Well, that didn't take long. For all of you who long for a more vibrant iPhone 5 than Apple's stock black and white versions, the Colorware iPhone 5 ($1,700) is now available. Using an online tool, you can choose a custom color for the 64GB, SIM unlocked phone's body, top rear glass, bottom rear glass, Home button, and SIM tray. A wide variety of both solid, metallic, and pearlescent colors are available, but obviously, we prefer the white/orange/black combo.
Think Nokia's the only company cranking out brightly-color phones? Think again. The new HTC 8X Phone ($TBA) is the company's signature Windows Phone handset, packing a 4.3-inch HD LCD screen with a Gorilla Glass 2 covering, Beats Audio for an improved headphone experience, a 2.1mp front facing camera, an 8 megapixel backside-illuminated sensor and f/2.0 28mm lens on the back, and, of course, Windows Phone 8. Arriving in November in a variety of colors, including blue, black, red, and "that's obviously not an iPhone" yellow.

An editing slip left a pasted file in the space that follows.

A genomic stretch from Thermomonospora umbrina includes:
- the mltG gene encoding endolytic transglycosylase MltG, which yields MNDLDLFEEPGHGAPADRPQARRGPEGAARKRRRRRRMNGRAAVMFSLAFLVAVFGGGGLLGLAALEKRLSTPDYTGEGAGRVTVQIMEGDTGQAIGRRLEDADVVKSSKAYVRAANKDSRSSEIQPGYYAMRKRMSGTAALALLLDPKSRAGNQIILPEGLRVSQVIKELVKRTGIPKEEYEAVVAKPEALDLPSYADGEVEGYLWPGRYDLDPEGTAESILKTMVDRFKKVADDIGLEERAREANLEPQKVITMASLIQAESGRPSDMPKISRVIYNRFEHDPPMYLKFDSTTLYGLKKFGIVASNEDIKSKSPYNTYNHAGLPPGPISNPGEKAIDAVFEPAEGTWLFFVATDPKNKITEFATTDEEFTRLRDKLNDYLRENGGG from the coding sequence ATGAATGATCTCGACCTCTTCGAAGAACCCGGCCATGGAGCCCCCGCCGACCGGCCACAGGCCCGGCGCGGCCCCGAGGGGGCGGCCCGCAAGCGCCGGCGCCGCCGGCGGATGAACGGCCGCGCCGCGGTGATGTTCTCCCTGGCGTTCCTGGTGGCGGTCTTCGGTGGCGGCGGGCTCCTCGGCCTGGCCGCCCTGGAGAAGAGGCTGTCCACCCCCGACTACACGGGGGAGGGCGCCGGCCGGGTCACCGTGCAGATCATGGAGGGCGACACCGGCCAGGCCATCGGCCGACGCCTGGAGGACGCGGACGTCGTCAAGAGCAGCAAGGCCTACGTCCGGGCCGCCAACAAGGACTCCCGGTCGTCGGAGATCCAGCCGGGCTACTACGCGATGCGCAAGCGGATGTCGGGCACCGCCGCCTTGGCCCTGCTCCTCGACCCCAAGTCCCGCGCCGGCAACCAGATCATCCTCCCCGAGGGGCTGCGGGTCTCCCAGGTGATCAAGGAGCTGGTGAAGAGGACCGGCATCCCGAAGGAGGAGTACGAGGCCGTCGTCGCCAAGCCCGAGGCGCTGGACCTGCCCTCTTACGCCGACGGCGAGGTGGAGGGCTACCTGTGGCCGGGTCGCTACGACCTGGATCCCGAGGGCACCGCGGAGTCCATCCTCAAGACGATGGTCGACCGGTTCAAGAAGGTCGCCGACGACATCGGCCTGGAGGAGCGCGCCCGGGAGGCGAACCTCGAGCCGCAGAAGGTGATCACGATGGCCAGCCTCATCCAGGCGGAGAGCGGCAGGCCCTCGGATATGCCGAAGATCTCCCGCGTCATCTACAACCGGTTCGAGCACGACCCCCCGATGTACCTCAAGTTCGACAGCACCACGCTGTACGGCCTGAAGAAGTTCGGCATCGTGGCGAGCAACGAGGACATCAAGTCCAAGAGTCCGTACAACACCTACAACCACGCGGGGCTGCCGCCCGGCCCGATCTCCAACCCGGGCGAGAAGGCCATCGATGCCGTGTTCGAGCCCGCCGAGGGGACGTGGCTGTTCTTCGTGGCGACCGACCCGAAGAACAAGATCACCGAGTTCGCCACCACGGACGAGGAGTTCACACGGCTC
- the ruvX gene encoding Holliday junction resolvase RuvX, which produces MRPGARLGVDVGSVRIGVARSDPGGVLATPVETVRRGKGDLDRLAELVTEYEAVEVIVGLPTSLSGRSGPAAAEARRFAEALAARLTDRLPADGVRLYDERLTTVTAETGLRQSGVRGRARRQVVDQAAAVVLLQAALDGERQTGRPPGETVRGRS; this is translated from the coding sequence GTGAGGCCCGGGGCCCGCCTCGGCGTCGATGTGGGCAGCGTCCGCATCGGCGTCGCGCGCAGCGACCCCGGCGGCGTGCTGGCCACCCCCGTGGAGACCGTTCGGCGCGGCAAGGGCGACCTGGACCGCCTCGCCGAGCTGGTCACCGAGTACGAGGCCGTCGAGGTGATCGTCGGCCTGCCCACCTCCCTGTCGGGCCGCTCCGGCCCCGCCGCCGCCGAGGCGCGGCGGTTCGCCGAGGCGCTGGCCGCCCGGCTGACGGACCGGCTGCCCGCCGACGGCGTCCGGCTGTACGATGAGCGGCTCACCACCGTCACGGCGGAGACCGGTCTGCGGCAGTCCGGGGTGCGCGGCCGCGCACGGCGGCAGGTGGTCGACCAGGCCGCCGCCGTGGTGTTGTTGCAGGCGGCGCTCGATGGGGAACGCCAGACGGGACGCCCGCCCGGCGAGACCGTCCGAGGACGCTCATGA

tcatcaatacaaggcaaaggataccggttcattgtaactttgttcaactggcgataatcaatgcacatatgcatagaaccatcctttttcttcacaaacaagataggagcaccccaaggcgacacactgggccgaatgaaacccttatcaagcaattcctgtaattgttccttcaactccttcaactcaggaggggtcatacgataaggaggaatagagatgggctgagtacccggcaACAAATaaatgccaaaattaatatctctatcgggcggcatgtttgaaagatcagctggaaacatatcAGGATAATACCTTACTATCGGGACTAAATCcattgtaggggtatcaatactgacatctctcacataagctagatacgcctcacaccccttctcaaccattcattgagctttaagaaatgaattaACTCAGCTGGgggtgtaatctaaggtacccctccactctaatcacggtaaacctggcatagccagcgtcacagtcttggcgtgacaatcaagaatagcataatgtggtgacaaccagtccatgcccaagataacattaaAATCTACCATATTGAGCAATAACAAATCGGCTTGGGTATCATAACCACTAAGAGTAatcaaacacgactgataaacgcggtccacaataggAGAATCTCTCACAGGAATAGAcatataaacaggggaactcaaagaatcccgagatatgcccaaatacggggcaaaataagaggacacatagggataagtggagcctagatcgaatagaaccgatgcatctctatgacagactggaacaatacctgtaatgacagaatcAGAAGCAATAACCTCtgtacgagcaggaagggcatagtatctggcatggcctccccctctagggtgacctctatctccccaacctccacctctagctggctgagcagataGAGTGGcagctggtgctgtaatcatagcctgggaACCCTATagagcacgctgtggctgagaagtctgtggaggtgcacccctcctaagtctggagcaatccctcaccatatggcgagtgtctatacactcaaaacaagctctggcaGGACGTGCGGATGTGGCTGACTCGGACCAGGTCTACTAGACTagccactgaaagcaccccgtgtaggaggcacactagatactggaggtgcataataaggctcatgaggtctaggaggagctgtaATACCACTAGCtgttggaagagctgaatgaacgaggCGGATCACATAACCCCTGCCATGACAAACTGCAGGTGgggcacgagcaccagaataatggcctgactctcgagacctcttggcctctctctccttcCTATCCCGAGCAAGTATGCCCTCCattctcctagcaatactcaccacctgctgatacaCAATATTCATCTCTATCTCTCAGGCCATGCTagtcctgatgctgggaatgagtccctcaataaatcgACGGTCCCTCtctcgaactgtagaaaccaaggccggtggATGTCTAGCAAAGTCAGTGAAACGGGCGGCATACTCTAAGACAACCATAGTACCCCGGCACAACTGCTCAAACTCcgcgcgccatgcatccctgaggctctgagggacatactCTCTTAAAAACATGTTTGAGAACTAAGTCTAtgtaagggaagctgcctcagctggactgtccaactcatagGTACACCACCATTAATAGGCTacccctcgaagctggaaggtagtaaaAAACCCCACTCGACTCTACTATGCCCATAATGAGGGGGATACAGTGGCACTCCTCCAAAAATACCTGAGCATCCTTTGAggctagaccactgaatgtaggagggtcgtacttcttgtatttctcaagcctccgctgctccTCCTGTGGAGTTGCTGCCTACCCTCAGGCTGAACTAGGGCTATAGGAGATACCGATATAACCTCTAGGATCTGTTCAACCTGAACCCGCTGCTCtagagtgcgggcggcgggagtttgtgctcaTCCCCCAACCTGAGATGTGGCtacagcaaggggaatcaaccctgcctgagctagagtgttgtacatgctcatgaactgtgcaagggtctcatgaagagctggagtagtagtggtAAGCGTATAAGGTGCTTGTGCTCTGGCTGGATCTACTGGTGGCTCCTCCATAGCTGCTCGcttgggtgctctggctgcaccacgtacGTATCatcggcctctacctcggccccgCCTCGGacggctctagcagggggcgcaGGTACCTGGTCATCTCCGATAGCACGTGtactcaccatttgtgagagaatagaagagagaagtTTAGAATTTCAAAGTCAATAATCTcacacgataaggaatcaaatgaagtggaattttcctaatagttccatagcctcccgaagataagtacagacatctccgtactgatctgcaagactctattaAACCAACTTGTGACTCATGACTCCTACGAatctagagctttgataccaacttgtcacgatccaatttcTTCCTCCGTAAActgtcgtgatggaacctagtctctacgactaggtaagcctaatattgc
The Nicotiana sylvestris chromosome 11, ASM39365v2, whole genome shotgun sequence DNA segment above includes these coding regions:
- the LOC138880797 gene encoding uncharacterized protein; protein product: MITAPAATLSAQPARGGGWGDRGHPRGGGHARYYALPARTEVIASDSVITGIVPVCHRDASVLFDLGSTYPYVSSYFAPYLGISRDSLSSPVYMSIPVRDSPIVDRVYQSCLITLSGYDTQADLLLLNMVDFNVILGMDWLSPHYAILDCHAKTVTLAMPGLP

Never get stuck without a working phone again. The SpareOne Emergency Phone ($60) is a dead-simple GSM cell that draws its power from a single AA battery, meaning that it should be good to go in any situation, assuming you can find a battery — and the cell towers are working. Other features include one-button emergency dialing even without a SIM card, the ability to be geo-located in an emergency, 9 speed dial buttons, and a built-in LED torch light.
It might be a year later than we expected, but it's here all the same. The Apple iPhone 5 ($200-$400) looks quite a bit like its predecessor, but packs in a number of all-new features for the family, including a 4-inch widescreen Retina display (hello, fifth row of apps!), a new, speedier A6 processor, a new aluminum and glass enclosure, an all-new Lightning connector, 4G LTE and dual-channel 802.11n 5GHz networking, an improved 8 megapixel iSight camera with panorama mode, a FaceTime HD camera, 16, 32, or 64GB of storage, and all-new EarPod headphones. Arriving on September 21 in black or white.